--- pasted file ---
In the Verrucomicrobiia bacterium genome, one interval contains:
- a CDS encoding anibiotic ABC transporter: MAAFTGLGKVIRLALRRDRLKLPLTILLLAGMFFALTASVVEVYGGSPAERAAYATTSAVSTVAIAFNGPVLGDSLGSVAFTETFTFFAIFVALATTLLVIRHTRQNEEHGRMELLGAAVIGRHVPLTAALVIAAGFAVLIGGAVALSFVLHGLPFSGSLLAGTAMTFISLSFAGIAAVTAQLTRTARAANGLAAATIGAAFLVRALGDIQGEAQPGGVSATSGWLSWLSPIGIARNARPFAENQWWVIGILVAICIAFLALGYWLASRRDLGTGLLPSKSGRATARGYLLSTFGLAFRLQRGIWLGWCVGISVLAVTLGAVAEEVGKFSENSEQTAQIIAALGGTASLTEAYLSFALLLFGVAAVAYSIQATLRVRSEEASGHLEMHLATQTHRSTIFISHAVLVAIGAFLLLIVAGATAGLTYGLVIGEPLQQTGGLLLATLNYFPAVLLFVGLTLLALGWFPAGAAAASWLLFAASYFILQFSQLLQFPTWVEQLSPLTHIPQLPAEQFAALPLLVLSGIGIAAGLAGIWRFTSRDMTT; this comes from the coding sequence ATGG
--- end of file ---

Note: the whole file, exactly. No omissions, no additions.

In the Verrucomicrobiia bacterium genome, one interval contains:
- a CDS encoding anibiotic ABC transporter: MAAFTGLGKVIRLALRRDRLKLPLTILLLAGMFFALTASVVEVYGGSPAERAAYATTSAVSTVAIAFNGPVLGDSLGSVAFTETFTFFAIFVALATTLLVIRHTRQNEEHGRMELLGAAVIGRHVPLTAALVIAAGFAVLIGGAVALSFVLHGLPFSGSLLAGTAMTFISLSFAGIAAVTAQLTRTARAANGLAAATIGAAFLVRALGDIQGEAQPGGVSATSGWLSWLSPIGIARNARPFAENQWWVIGILVAICIAFLALGYWLASRRDLGTGLLPSKSGRATARGYLLSTFGLAFRLQRGIWLGWCVGISVLAVTLGAVAEEVGKFSENSEQTAQIIAALGGTASLTEAYLSFALLLFGVAAVAYSIQATLRVRSEEASGHLEMHLATQTHRSTIFISHAVLVAIGAFLLLIVAGATAGLTYGLVIGEPLQQTGGLLLATLNYFPAVLLFVGLTLLALGWFPAGAAAASWLLFAASYFILQFSQLLQFPTWVEQLSPLTHIPQLPAEQFAALPLLVLSGIGIAAGLAGIWRFTSRDMTT; this comes from the coding sequence ATGG